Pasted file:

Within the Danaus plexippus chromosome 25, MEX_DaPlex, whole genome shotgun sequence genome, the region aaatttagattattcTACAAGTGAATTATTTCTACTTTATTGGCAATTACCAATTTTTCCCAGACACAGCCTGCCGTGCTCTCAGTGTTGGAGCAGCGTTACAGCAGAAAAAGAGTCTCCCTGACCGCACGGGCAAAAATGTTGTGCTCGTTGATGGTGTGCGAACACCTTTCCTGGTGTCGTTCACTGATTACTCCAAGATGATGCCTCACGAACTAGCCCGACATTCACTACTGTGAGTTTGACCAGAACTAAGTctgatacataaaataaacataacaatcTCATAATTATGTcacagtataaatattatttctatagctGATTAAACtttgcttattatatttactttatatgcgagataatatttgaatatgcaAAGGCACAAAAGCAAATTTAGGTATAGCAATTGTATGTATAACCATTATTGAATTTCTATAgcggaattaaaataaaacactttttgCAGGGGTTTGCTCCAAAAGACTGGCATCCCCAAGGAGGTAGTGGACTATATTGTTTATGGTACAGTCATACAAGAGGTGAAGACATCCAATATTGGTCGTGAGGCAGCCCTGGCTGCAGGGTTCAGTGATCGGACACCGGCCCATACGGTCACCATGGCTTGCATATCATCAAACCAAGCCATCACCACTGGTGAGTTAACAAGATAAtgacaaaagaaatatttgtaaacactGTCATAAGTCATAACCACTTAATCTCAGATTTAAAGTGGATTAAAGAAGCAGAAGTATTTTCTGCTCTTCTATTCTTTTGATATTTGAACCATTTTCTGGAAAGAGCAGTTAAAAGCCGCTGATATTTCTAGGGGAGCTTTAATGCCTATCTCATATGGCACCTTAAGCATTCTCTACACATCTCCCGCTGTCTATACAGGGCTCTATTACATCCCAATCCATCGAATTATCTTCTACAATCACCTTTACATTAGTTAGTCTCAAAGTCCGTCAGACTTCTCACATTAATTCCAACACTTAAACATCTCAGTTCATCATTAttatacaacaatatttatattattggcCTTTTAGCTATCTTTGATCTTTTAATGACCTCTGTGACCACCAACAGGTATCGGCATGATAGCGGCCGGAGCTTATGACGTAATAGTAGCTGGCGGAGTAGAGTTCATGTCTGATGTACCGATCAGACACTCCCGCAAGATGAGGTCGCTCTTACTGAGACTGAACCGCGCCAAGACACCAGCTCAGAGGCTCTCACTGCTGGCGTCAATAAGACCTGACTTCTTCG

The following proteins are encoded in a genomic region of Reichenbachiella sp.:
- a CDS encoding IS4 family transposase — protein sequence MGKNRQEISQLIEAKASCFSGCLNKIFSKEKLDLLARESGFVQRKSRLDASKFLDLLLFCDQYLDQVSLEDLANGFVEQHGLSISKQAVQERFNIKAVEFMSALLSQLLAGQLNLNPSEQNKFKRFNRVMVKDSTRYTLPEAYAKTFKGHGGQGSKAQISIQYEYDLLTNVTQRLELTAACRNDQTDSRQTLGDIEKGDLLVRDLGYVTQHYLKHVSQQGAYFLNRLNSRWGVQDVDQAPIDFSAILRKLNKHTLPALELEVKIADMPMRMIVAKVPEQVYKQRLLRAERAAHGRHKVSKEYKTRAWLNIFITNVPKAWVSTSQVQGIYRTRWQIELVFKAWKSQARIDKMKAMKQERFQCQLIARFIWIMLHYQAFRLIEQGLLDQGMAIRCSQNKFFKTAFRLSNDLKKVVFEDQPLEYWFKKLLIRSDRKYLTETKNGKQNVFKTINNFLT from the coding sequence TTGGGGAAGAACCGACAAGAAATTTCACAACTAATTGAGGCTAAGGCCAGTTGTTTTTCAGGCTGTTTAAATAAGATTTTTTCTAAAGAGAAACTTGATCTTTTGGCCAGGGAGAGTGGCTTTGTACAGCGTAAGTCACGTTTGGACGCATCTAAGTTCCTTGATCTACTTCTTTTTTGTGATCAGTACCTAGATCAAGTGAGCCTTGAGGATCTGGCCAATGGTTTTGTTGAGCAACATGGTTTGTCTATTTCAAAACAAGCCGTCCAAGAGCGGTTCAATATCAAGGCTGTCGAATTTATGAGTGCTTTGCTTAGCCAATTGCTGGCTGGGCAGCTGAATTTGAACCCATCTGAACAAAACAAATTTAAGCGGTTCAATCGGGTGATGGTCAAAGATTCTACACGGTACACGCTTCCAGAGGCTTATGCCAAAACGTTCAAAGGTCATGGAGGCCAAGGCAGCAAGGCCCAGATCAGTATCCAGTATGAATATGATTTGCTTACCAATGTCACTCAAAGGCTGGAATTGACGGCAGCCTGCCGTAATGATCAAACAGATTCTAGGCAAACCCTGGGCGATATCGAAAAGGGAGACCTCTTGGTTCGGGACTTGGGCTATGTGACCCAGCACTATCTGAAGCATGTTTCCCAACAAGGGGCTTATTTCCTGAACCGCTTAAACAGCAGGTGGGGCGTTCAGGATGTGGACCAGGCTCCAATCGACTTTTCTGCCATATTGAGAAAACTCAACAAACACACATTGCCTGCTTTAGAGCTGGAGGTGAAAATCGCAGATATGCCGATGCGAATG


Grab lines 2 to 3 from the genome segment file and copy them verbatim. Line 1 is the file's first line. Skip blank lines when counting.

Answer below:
The following proteins are encoded in a genomic region of Reichenbachiella sp.:
- a CDS encoding IS4 family transposase — protein sequence MGKNRQEISQLIEAKASCFSGCLNKIFSKEKLDLLARESGFVQRKSRLDASKFLDLLLFCDQYLDQVSLEDLANGFVEQHGLSISKQAVQERFNIKAVEFMSALLSQLLAGQLNLNPSEQNKFKRFNRVMVKDSTRYTLPEAYAKTFKGHGGQGSKAQISIQYEYDLLTNVTQRLELTAACRNDQTDSRQTLGDIEKGDLLVRDLGYVTQHYLKHVSQQGAYFLNRLNSRWGVQDVDQAPIDFSAILRKLNKHTLPALELEVKIADMPMRMIVAKVPEQVYKQRLLRAERAAHGRHKVSKEYKTRAWLNIFITNVPKAWVSTSQVQGIYRTRWQIELVFKAWKSQARIDKMKAMKQERFQCQLIARFIWIMLHYQAFRLIEQGLLDQGMAIRCSQNKFFKTAFRLSNDLKKVVFEDQPLEYWFKKLLIRSDRKYLTETKNGKQNVFKTINNFLT from the coding sequence TTGGGGAAGAACCGACAAGAAATTTCACAACTAATTGAGGCTAAGGCCAGTTGTTTTTCAGGCTGTTTAAATAAGATTTTTTCTAAAGAGAAACTTGATCTTTTGGCCAGGGAGAGTGGCTTTGTACAGCGTAAGTCACGTTTGGACGCATCTAAGTTCCTTGATCTACTTCTTTTTTGTGATCAGTACCTAGATCAAGTGAGCCTTGAGGATCTGGCCAATGGTTTTGTTGAGCAACATGGTTTGTCTATTTCAAAACAAGCCGTCCAAGAGCGGTTCAATATCAAGGCTGTCGAATTTATGAGTGCTTTGCTTAGCCAATTGCTGGCTGGGCAGCTGAATTTGAACCCATCTGAACAAAACAAATTTAAGCGGTTCAATCGGGTGATGGTCAAAGATTCTACACGGTACACGCTTCCAGAGGCTTATGCCAAAACGTTCAAAGGTCATGGAGGCCAAGGCAGCAAGGCCCAGATCAGTATCCAGTATGAATATGATTTGCTTACCAATGTCACTCAAAGGCTGGAATTGACGGCAGCCTGCCGTAATGATCAAACAGATTCTAGGCAAACCCTGGGCGATATCGAAAAGGGAGACCTCTTGGTTCGGGACTTGGGCTATGTGACCCAGCACTATCTGAAGCATGTTTCCCAACAAGGGGCTTATTTCCTGAACCGCTTAAACAGCAGGTGGGGCGTTCAGGATGTGGACCAGGCTCCAATCGACTTTTCTGCCATATTGAGAAAACTCAACAAACACACATTGCCTGCTTTAGAGCTGGAGGTGAAAATCGCAGATATGCCGATGCGAATG